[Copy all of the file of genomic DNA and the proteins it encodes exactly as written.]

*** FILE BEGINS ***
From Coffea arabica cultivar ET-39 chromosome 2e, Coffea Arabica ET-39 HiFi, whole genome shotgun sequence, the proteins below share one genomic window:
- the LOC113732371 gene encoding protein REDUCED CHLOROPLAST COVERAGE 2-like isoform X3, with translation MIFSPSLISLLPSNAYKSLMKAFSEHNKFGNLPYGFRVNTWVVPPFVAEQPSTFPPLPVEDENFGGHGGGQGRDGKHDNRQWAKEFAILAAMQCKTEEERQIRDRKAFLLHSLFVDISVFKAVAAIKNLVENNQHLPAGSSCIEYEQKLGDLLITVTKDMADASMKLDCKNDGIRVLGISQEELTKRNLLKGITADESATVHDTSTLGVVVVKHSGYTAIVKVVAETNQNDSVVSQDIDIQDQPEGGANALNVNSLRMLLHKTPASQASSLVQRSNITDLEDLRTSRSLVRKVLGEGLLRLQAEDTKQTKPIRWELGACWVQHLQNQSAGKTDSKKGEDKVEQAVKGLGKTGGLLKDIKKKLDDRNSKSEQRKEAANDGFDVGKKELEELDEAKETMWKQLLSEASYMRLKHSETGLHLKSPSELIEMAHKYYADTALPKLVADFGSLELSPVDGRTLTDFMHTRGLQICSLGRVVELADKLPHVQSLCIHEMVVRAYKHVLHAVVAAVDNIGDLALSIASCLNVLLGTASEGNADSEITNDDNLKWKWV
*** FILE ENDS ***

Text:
From Coffea arabica cultivar ET-39 chromosome 2e, Coffea Arabica ET-39 HiFi, whole genome shotgun sequence, the proteins below share one genomic window:
- the LOC113732371 gene encoding protein REDUCED CHLOROPLAST COVERAGE 2-like isoform X3, with translation MIFSPSLISLLPSNAYKSLMKAFSEHNKFGNLPYGFRVNTWVVPPFVAEQPSTFPPLPVEDENFGGHGGGQGRDGKHDNRQWAKEFAILAAMQCKTEEERQIRDRKAFLLHSLFVDISVFKAVAAIKNLVENNQHLPAGSSCIEYEQKLGDLLITVTKDMADASMKLDCKNDGIRVLGISQEELTKRNLLKGITADESATVHDTSTLGVVVVKHSGYTAIVKVVAETNQNDSVVSQDIDIQDQPEGGANALNVNSLRMLLHKTPASQASSLVQRSNITDLEDLRTSRSLVRKVLGEGLLRLQAEDTKQTKPIRWELGACWVQHLQNQSAGKTDSKKGEDKVEQAVKGLGKTGGLLKDIKKKLDDRNSKSEQRKEAANDGFDVGKKELEELDEAKETMWKQLLSEASYMRLKHSETGLHLKSPSELIEMAHKYYADTALPKLVADFGSLELSPVDGRTLTDFMHTRGLQICSLGRVVELADKLPHVQSLCIHEMVVRAYKHVLHAVVAAVDNIGDLALSIASCLNVLLGTASEGNADSEITNDDNLKWKWV